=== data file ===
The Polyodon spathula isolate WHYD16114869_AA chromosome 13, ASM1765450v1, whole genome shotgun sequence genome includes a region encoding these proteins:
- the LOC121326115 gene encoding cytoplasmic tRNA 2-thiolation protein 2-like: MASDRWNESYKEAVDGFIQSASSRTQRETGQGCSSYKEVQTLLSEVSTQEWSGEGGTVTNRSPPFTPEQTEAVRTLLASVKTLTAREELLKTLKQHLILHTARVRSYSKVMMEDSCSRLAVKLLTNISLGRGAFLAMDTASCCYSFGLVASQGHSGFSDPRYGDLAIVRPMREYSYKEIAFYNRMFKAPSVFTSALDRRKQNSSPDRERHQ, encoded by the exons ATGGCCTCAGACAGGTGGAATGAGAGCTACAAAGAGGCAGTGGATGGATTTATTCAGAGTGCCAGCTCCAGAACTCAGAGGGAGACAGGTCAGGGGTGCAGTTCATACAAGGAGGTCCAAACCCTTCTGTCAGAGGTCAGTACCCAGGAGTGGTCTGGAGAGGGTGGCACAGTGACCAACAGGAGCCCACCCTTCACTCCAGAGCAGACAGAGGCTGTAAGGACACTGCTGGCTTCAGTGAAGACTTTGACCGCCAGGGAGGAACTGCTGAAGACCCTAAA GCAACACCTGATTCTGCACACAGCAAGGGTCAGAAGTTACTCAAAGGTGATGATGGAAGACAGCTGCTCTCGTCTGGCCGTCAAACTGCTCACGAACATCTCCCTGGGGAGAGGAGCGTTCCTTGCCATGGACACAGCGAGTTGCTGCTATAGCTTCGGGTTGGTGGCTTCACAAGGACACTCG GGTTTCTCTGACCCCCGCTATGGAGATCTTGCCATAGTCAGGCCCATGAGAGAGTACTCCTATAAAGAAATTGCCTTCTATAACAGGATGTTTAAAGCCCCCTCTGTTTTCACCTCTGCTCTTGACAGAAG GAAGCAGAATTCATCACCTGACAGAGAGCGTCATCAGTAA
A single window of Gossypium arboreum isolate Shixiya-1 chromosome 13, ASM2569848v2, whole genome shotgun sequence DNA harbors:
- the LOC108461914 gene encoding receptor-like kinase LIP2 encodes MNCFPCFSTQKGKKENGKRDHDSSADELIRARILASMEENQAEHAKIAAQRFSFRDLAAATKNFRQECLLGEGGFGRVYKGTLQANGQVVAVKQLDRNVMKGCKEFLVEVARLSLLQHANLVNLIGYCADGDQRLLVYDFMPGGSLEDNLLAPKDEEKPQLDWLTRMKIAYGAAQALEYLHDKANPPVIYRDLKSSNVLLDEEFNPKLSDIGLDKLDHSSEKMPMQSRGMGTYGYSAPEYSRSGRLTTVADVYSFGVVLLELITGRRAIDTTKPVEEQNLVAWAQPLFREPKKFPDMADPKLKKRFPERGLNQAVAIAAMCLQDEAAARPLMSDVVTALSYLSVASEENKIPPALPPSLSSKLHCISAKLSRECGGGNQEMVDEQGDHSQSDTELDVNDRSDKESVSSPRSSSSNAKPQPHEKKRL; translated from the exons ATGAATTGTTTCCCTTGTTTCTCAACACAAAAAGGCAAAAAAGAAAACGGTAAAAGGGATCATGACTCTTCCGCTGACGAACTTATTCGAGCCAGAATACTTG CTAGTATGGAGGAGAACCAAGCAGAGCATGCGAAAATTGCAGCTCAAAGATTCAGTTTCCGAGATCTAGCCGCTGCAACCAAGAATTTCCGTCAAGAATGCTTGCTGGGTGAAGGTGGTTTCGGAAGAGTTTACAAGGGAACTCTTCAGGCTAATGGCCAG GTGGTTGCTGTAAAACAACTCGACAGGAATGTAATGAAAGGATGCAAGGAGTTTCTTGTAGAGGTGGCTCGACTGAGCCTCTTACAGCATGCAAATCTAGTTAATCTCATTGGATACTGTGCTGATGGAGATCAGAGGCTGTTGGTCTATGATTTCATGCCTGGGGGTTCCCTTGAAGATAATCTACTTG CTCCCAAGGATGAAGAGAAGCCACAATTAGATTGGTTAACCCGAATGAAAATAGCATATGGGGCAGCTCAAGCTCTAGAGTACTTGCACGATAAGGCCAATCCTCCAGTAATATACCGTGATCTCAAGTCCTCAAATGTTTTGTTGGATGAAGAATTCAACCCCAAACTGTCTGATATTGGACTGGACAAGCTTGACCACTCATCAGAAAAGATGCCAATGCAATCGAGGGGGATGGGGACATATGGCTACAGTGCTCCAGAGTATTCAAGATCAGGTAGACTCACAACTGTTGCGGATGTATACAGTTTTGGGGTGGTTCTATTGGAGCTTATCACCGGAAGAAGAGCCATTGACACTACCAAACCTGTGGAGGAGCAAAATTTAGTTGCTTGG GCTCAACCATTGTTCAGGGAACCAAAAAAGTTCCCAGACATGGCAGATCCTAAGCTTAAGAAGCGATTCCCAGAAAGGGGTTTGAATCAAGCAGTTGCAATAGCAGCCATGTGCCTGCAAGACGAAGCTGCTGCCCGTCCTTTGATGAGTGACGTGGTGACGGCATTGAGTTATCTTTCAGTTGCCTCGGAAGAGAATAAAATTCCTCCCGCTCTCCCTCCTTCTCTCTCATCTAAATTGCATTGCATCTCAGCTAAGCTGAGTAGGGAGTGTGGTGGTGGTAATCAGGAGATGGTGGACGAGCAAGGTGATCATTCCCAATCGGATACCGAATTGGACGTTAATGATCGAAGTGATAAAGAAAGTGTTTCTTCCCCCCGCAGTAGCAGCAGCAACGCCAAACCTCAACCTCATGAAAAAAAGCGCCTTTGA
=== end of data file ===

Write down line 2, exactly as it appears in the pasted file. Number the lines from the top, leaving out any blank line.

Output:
- the LOC121326115 gene encoding cytoplasmic tRNA 2-thiolation protein 2-like: MASDRWNESYKEAVDGFIQSASSRTQRETGQGCSSYKEVQTLLSEVSTQEWSGEGGTVTNRSPPFTPEQTEAVRTLLASVKTLTAREELLKTLKQHLILHTARVRSYSKVMMEDSCSRLAVKLLTNISLGRGAFLAMDTASCCYSFGLVASQGHSGFSDPRYGDLAIVRPMREYSYKEIAFYNRMFKAPSVFTSALDRRKQNSSPDRERHQ, encoded by the exons ATGGCCTCAGACAGGTGGAATGAGAGCTACAAAGAGGCAGTGGATGGATTTATTCAGAGTGCCAGCTCCAGAACTCAGAGGGAGACAGGTCAGGGGTGCAGTTCATACAAGGAGGTCCAAACCCTTCTGTCAGAGGTCAGTACCCAGGAGTGGTCTGGAGAGGGTGGCACAGTGACCAACAGGAGCCCACCCTTCACTCCAGAGCAGACAGAGGCTGTAAGGACACTGCTGGCTTCAGTGAAGACTTTGACCGCCAGGGAGGAACTGCTGAAGACCCTAAA GCAACACCTGATTCTGCACACAGCAAGGGTCAGAAGTTACTCAAAGGTGATGATGGAAGACAGCTGCTCTCGTCTGGCCGTCAAACTGCTCACGAACATCTCCCTGGGGAGAGGAGCGTTCCTTGCCATGGACACAGCGAGTTGCTGCTATAGCTTCGGGTTGGTGGCTTCACAAGGACACTCG GGTTTCTCTGACCCCCGCTATGGAGATCTTGCCATAGTCAGGCCCATGAGAGAGTACTCCTATAAAGAAATTGCCTTCTATAACAGGATGTTTAAAGCCCCCTCTGTTTTCACCTCTGCTCTTGACAGAAG GAAGCAGAATTCATCACCTGACAGAGAGCGTCATCAGTAA